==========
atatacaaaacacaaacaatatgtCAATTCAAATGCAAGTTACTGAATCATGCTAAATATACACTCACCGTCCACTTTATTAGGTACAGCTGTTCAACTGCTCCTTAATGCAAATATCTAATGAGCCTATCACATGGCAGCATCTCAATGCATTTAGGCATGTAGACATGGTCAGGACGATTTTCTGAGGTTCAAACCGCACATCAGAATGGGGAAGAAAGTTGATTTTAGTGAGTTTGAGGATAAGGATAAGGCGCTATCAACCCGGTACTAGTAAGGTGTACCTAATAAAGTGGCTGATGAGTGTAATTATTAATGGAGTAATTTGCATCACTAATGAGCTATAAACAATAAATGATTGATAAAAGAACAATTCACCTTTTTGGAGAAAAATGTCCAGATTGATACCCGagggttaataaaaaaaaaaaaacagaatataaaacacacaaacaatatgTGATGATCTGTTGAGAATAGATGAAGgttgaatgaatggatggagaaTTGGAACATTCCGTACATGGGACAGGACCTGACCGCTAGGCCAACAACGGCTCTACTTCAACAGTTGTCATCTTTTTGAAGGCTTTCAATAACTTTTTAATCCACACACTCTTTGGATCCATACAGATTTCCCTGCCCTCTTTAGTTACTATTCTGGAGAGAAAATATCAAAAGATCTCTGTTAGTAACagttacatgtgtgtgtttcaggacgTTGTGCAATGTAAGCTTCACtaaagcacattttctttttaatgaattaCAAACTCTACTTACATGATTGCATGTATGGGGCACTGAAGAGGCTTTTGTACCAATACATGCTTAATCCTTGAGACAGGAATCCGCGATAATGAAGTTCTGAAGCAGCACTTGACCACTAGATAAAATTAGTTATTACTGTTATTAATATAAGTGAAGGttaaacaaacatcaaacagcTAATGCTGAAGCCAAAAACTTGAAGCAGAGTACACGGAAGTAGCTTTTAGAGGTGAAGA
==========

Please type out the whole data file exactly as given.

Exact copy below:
atatacaaaacacaaacaatatgtCAATTCAAATGCAAGTTACTGAATCATGCTAAATATACACTCACCGTCCACTTTATTAGGTACAGCTGTTCAACTGCTCCTTAATGCAAATATCTAATGAGCCTATCACATGGCAGCATCTCAATGCATTTAGGCATGTAGACATGGTCAGGACGATTTTCTGAGGTTCAAACCGCACATCAGAATGGGGAAGAAAGTTGATTTTAGTGAGTTTGAGGATAAGGATAAGGCGCTATCAACCCGGTACTAGTAAGGTGTACCTAATAAAGTGGCTGATGAGTGTAATTATTAATGGAGTAATTTGCATCACTAATGAGCTATAAACAATAAATGATTGATAAAAGAACAATTCACCTTTTTGGAGAAAAATGTCCAGATTGATACCCGagggttaataaaaaaaaaaaaacagaatataaaacacacaaacaatatgTGATGATCTGTTGAGAATAGATGAAGgttgaatgaatggatggagaaTTGGAACATTCCGTACATGGGACAGGACCTGACCGCTAGGCCAACAACGGCTCTACTTCAACAGTTGTCATCTTTTTGAAGGCTTTCAATAACTTTTTAATCCACACACTCTTTGGATCCATACAGATTTCCCTGCCCTCTTTAGTTACTATTCTGGAGAGAAAATATCAAAAGATCTCTGTTAGTAACagttacatgtgtgtgtttcaggacgTTGTGCAATGTAAGCTTCACtaaagcacattttctttttaatgaattaCAAACTCTACTTACATGATTGCATGTATGGGGCACTGAAGAGGCTTTTGTACCAATACATGCTTAATCCTTGAGACAGGAATCCGCGATAATGAAGTTCTGAAGCAGCACTTGACCACTAGATAAAATTAGTTATTACTGTTATTAATATAAGTGAAGGttaaacaaacatcaaacagcTAATGCTGAAGCCAAAAACTTGAAGCAGAGTACACGGAAGTAGCTTTTAGAGGTGAAGA